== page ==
The silent war is stifling the boxing world
The grass suffers as Berman and Nathan cross swords
The silent war between SA’s top boxing promoter Rodney Berman and accomplished trainer Colin Nathan has affected innocent bystanders – boxers, to be precise.
Berman’s Golden Gloves company promoted Nathan's entire stable, and their partnership was beneficial to SA boxing. It is now unclear what got between them to cause such an ugly split. Neither party is entertaining questions about the cause of their split.
One boxer, among many from Nathan’s stable who is directly affected, is Hekkie “The Hexecutioner” Budler.
The whirlwind performer, who was fan favourite at Emperors Palace, where Berman stages all his fights, last fought on December 31 2018 in Macau, where he lost his WBA Super junior flyweight title to Hiroto Kyoguchi.
It was because of Berman’s writings reminding the WBA of its own rules that the Venezuela-based sanctioning boxing body elevated Budler’s status from being the interim WBA champion to being a fully-fledged WBA Super champion in 2014.
His achievement made him the first South African fighter to receive that designation.
That was after that weight division’s champion, Riyo Miyakazi, relinquished the title after moving up a division.
Budler’s achievement saw him join a proud line of local fighters to hold WBA titles, including Gerrie Coetzee (heavyweight), Budler’s uncle Piet Crouws (cruiserweight), Peter Mathebula (flyweight), Dingaan Thobela (lightweight) and Brian Mitchell (lightweight).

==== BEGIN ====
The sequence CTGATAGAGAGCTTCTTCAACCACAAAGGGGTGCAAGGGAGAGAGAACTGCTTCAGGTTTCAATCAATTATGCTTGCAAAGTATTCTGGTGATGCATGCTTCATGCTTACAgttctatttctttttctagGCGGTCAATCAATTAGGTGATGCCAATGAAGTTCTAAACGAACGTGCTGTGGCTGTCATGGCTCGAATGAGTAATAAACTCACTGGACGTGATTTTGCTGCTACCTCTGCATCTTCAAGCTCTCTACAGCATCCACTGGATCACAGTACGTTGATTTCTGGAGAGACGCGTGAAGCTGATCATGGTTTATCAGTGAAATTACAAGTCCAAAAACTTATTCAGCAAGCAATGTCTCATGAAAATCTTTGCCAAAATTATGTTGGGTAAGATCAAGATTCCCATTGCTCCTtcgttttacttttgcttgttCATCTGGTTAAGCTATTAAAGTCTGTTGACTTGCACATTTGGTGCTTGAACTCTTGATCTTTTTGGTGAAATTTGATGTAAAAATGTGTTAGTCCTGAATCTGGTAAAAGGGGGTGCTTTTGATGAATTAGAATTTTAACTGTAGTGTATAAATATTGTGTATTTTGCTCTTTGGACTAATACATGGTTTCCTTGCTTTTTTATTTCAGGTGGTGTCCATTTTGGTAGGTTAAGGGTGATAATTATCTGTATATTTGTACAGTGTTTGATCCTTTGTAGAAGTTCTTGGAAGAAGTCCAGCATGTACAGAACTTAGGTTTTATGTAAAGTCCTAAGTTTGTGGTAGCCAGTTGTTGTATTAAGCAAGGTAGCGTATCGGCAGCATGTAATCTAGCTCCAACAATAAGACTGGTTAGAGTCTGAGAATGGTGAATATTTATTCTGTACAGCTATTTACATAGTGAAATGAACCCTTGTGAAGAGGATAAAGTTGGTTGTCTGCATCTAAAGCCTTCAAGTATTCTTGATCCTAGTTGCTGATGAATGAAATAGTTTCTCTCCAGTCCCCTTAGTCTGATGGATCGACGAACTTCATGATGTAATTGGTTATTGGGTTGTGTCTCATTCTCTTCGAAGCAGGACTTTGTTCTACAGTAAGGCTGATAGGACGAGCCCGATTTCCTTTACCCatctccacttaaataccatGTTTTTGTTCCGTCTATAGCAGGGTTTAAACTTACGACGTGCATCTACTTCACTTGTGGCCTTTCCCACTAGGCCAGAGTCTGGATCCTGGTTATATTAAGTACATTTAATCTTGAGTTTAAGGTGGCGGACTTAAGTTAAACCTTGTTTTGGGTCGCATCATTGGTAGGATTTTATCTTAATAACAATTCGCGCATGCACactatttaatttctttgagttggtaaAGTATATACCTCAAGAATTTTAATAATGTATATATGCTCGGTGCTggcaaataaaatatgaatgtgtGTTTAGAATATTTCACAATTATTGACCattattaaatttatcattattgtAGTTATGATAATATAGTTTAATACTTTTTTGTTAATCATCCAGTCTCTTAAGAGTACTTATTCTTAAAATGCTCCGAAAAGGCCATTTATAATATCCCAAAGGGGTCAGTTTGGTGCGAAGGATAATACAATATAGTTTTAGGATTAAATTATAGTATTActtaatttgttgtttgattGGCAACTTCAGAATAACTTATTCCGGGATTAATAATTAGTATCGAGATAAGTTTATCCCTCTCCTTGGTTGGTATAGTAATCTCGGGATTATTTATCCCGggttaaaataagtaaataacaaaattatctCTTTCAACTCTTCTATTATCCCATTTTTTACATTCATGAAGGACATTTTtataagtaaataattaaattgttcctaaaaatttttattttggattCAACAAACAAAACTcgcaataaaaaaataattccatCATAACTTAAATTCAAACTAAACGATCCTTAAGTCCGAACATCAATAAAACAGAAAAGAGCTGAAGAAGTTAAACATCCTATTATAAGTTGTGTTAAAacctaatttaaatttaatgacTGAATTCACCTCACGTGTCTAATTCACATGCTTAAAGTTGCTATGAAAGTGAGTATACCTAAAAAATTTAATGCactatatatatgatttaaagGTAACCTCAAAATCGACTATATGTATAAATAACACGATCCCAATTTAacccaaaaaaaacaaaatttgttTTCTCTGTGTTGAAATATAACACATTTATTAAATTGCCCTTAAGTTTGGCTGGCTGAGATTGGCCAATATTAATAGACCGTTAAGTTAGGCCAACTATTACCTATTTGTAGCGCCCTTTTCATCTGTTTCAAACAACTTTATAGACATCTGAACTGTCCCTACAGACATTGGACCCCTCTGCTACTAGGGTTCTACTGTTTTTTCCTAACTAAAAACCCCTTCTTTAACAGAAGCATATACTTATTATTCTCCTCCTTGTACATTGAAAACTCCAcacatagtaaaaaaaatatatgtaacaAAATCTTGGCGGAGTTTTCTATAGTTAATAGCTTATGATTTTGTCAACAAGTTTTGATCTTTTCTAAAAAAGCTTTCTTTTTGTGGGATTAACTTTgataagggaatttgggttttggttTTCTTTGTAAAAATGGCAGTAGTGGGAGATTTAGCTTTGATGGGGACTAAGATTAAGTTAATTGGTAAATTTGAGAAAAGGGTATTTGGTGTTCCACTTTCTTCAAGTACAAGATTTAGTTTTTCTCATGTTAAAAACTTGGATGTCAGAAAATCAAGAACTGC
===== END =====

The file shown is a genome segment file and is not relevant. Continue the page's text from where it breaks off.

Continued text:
Budler has in total held the IBO, WBA minimum, IBO, IBF and WBA Super junior flyweight belts, most of them under Berman. Budler was also the Ring Magazine recipient in 2018. The last local fighter to win that belt was Vic Toweel way back in 1950. Sadly, Budler has never been honoured here for his monumental accomplishments.
The Johannesburg-based boxer told Sowetan yesterday: “Time flies; I had forgotten that the WBA Super status happened this month seven years ago until you reminded me about it. It was a great honour because I got into boxing to do things that other people had not done. I mean, winning the Ring Magazine belt was the cherry on top. I can simply say I achieved my goal but I am still in the game and I am hopeful that I will get action this year.”
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